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Mum in legal battle to save sperm of transgender daughter who died aged 16

Ellie Anderson.
Ellie Anderson.

Lawyers are fighting to prevent fertility doctors from destroying the frozen sperm of a grieving mother’s transgender daughter.

Louise Anderson, 45, plans to go to the highest court in Scotland after learning that samples saved by her late daughter Ellie, 16, could be thrown out in days.

Ellie Anderson, of Stirling, who was born a boy, identified as a girl from the age of three and planned to have gender reassignment surgery once she turned 18. She died suddenly last month.

Ellie, who identified as a straight female, delayed taking hormone blockers to allow her sperm to be collected and retained.

She always planned to have a baby and Louise wants to honour those wishes posthumously, using an egg donor and a surrogate to produce a grandchild using Ellie’s sperm.

Solicitors acting on Louise’s behalf applied for advice and assistance under the legal aid scheme to get QC’s advice on how to proceed.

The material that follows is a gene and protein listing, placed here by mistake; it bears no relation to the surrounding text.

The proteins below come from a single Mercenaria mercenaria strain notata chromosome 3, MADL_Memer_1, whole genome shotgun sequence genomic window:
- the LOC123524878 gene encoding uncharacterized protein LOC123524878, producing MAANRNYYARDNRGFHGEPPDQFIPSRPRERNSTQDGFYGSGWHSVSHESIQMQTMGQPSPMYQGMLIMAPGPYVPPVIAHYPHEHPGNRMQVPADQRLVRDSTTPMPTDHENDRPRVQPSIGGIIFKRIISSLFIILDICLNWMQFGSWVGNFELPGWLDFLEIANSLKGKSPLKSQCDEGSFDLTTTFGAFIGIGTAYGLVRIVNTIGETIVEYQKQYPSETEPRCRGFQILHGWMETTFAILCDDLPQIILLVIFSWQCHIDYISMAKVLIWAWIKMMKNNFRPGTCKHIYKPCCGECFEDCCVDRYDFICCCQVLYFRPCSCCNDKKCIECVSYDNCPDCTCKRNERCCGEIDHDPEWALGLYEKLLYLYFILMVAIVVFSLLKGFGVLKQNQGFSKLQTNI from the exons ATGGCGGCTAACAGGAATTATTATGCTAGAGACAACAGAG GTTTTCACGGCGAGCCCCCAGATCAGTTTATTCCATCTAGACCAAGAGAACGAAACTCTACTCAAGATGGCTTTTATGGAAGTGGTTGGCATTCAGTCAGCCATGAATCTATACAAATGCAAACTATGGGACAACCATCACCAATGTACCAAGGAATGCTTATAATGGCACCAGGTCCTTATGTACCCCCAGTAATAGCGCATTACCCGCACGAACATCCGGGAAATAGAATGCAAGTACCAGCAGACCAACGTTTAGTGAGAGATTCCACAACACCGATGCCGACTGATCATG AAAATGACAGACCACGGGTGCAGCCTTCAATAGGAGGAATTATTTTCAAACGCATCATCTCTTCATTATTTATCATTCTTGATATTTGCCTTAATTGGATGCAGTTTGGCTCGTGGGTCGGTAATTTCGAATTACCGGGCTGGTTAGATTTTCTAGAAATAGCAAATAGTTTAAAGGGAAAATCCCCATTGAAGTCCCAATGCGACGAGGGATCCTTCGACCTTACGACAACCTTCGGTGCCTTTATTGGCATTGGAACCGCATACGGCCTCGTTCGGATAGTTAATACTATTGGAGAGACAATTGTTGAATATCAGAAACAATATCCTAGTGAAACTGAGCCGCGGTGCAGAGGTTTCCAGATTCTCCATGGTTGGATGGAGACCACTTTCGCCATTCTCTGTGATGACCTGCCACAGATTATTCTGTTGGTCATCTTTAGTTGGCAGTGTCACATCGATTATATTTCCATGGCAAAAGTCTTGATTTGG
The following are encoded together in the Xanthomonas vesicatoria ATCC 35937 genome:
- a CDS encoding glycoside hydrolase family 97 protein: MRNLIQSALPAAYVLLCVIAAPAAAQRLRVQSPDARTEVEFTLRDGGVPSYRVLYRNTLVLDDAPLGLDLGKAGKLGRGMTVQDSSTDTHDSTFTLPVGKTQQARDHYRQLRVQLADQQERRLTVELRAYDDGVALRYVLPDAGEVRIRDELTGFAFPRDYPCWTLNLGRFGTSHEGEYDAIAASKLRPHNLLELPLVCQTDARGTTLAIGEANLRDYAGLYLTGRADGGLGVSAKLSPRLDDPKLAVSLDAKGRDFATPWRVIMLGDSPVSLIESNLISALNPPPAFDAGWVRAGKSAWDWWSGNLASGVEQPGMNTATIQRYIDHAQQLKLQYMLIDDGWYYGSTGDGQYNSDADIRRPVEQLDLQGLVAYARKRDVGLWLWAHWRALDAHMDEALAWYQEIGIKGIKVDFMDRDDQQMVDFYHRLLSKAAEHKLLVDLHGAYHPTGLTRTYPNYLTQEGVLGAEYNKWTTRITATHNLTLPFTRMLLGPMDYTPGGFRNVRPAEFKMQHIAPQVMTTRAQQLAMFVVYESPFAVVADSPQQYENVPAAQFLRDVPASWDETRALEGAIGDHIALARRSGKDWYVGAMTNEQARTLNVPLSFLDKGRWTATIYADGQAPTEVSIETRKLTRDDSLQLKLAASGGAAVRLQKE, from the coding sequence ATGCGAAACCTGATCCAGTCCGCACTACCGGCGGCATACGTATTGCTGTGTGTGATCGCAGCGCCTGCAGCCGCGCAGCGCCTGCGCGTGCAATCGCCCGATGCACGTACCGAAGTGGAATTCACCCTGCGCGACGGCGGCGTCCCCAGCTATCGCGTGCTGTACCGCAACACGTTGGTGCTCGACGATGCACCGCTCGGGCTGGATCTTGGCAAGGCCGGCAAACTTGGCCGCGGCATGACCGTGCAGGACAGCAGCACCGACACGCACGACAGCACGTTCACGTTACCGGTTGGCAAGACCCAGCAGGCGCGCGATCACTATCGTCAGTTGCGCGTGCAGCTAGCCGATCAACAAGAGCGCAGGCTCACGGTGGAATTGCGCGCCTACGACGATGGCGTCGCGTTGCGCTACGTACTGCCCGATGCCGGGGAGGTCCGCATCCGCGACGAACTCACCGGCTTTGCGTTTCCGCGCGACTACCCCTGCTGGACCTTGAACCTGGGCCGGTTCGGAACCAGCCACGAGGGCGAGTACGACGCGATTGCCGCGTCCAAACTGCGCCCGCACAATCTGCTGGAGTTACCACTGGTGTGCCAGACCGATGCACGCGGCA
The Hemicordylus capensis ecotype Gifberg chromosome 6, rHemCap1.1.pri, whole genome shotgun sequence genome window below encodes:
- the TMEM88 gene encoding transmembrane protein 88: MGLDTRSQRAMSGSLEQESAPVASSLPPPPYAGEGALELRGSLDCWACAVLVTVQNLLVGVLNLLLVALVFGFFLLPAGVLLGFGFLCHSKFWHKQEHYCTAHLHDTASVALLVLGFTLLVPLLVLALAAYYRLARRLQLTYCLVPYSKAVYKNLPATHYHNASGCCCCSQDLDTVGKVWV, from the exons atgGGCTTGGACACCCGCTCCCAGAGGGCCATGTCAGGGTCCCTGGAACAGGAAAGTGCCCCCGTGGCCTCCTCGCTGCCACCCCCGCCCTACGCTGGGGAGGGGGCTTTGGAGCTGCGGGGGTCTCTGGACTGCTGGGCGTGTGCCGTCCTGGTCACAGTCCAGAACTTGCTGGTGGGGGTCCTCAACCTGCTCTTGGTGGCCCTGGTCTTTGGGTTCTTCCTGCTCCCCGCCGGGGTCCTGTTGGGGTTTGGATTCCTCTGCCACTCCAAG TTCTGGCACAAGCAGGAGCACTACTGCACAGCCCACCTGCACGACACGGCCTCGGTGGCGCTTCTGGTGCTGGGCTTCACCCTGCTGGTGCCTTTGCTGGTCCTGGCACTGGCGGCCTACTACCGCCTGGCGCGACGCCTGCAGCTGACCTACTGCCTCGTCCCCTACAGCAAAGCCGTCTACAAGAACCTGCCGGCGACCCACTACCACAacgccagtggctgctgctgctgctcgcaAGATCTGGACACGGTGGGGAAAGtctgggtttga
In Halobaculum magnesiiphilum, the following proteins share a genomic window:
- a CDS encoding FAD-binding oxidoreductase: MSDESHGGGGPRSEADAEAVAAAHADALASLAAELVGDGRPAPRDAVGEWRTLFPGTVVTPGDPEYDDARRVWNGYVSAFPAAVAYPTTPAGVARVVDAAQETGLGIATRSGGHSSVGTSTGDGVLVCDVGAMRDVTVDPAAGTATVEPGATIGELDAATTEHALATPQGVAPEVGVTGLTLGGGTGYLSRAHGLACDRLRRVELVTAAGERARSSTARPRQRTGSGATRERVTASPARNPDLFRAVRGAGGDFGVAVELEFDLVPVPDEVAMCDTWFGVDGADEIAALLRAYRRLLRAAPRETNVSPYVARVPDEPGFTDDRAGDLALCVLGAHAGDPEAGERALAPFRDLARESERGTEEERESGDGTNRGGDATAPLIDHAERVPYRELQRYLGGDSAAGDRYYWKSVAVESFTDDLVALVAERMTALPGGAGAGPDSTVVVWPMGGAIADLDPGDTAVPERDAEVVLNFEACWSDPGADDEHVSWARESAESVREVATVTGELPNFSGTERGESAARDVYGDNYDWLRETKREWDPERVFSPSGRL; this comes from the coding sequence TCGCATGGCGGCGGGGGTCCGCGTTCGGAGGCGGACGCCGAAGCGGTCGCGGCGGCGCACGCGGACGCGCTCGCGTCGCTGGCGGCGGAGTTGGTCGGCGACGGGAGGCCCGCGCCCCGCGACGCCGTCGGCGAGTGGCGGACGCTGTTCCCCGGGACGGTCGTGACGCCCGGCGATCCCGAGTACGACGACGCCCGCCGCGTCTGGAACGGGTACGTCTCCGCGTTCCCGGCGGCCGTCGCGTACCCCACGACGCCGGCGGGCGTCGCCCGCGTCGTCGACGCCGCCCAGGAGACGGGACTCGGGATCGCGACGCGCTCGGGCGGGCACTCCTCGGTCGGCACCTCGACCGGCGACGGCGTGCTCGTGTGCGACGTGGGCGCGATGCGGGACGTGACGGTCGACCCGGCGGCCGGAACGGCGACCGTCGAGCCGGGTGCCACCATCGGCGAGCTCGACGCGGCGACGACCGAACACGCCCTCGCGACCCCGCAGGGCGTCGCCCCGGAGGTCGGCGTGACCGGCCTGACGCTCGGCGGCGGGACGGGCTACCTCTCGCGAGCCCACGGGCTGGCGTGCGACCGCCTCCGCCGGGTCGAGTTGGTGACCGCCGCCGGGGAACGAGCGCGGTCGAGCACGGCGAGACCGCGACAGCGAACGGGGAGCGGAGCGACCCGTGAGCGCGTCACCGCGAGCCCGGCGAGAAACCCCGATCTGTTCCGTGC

The planned action would be in the Court of Session, Edinburgh, where judges will initially be asked for an interim interdict preventing the clinic involved, the Glasgow Royal Infirmary Fertility Clinic, from destroying Ellie’s sample.

Then they would be asked to use a special power called the nobile officium – unique to Scots law – which allows judges to provide a legal remedy where statute or the common law are silent.

Under present UK human fertilisation rules, if Ellie had been in a relationship and had a partner at the time of her death, that partner would have had the right to ask for her sperm to be retained.

There is no precedent for a transfer to a mother.

Ellie, who had started taking female hormones, fell ill in Lower Bridge Street, Stirling, and was taken to the Forth Valley Royal Hospital where she later died.

The cause of her death is described as “unascertained”.

She had recently secured a place at City of Glasgow College to study hairdressing.

Louise has also started a petition, on Change.org, calling on Boris Johnston to change the law.

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